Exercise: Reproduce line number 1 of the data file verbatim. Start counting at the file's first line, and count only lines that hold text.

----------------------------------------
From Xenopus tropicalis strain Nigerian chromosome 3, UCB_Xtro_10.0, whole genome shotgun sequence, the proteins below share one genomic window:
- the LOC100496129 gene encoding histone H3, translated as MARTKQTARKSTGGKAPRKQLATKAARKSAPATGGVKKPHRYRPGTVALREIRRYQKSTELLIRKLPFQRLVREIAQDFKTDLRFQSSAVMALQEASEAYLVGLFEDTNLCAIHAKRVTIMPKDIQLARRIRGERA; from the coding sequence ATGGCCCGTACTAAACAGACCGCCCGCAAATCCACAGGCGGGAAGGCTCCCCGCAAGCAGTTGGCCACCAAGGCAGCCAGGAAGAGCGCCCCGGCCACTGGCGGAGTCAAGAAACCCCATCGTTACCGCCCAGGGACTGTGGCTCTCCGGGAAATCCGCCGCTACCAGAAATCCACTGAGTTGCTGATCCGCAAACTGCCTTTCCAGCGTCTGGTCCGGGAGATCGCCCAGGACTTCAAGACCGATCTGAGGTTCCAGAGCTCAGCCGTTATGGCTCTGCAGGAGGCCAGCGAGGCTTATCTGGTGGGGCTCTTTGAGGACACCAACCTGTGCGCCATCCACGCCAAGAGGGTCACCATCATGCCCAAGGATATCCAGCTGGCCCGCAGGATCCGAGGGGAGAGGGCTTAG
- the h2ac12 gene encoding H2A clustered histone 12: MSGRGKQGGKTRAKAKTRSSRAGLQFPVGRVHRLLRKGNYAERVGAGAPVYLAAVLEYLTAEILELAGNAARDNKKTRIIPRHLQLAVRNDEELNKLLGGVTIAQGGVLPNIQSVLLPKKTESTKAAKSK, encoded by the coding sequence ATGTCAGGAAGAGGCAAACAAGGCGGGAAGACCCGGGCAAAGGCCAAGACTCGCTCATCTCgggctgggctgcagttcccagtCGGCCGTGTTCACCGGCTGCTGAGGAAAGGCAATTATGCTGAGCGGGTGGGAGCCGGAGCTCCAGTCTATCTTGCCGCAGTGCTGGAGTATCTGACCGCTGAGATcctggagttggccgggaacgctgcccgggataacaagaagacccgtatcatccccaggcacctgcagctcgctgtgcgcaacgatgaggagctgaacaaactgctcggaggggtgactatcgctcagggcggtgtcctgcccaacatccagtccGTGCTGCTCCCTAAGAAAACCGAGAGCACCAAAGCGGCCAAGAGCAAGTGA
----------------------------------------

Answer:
From Xenopus tropicalis strain Nigerian chromosome 3, UCB_Xtro_10.0, whole genome shotgun sequence, the proteins below share one genomic window: